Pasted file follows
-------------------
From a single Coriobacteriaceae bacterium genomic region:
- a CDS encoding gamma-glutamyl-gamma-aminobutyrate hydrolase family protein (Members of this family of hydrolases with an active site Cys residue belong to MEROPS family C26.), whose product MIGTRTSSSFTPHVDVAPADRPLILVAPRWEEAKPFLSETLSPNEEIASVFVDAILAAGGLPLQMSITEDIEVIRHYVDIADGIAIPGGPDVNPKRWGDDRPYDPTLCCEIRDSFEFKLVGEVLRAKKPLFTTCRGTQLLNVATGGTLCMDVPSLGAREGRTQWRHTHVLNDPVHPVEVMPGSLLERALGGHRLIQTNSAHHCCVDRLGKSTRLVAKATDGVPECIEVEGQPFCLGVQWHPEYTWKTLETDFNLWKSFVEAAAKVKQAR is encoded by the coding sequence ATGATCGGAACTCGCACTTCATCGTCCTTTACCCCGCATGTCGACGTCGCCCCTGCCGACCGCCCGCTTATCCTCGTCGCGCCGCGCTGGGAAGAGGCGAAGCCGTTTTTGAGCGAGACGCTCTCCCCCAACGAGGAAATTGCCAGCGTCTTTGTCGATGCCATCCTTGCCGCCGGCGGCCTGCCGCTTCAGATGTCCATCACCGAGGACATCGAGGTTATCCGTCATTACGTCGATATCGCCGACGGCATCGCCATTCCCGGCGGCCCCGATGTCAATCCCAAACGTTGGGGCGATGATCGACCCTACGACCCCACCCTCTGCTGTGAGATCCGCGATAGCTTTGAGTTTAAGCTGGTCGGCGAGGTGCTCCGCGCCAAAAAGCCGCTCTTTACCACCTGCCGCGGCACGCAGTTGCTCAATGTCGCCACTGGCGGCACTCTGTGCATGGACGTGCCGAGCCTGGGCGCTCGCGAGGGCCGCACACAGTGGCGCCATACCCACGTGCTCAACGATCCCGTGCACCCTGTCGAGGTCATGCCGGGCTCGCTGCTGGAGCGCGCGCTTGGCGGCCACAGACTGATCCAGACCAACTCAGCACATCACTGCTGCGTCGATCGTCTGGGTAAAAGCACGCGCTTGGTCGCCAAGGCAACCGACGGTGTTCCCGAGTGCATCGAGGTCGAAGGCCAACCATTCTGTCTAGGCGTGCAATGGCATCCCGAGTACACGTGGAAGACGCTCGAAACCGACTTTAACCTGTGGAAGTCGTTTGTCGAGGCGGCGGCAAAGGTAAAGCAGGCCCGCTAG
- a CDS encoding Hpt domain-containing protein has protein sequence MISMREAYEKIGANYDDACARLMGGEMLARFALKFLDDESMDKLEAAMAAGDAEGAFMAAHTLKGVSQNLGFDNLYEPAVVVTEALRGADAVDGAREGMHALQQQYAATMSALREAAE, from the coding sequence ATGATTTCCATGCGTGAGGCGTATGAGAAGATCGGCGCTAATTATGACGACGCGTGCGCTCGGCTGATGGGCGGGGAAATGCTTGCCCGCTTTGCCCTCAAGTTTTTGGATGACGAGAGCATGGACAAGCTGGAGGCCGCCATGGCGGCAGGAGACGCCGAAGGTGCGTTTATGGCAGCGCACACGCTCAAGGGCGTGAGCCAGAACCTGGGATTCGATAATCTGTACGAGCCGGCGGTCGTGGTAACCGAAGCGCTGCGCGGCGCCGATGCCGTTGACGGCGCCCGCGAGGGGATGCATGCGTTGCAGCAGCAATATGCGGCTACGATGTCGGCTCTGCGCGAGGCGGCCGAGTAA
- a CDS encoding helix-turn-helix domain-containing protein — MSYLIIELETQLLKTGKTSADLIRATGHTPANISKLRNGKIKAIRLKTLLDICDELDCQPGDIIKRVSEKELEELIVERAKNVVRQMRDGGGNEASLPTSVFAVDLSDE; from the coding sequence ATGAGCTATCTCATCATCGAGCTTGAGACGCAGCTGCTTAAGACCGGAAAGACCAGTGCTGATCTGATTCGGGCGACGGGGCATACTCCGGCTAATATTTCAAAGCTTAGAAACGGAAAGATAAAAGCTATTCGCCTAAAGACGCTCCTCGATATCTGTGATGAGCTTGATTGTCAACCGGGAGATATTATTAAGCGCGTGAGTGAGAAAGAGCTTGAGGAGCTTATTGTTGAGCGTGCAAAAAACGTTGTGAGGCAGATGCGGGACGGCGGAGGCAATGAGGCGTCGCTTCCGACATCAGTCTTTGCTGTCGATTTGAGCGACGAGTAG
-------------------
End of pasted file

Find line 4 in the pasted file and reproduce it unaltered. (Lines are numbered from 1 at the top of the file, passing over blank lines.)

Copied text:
- a CDS encoding helix-turn-helix domain-containing protein — MSYLIIELETQLLKTGKTSADLIRATGHTPANISKLRNGKIKAIRLKTLLDICDELDCQPGDIIKRVSEKELEELIVERAKNVVRQMRDGGGNEASLPTSVFAVDLSDE; from the coding sequence ATGAGCTATCTCATCATCGAGCTTGAGACGCAGCTGCTTAAGACCGGAAAGACCAGTGCTGATCTGATTCGGGCGACGGGGCATACTCCGGCTAATATTTCAAAGCTTAGAAACGGAAAGATAAAAGCTATTCGCCTAAAGACGCTCCTCGATATCTGTGATGAGCTTGATTGTCAACCGGGAGATATTATTAAGCGCGTGAGTGAGAAAGAGCTTGAGGAGCTTATTGTTGAGCGTGCAAAAAACGTTGTGAGGCAGATGCGGGACGGCGGAGGCAATGAGGCGTCGCTTCCGACATCAGTCTTTGCTGTCGATTTGAGCGACGAGTAG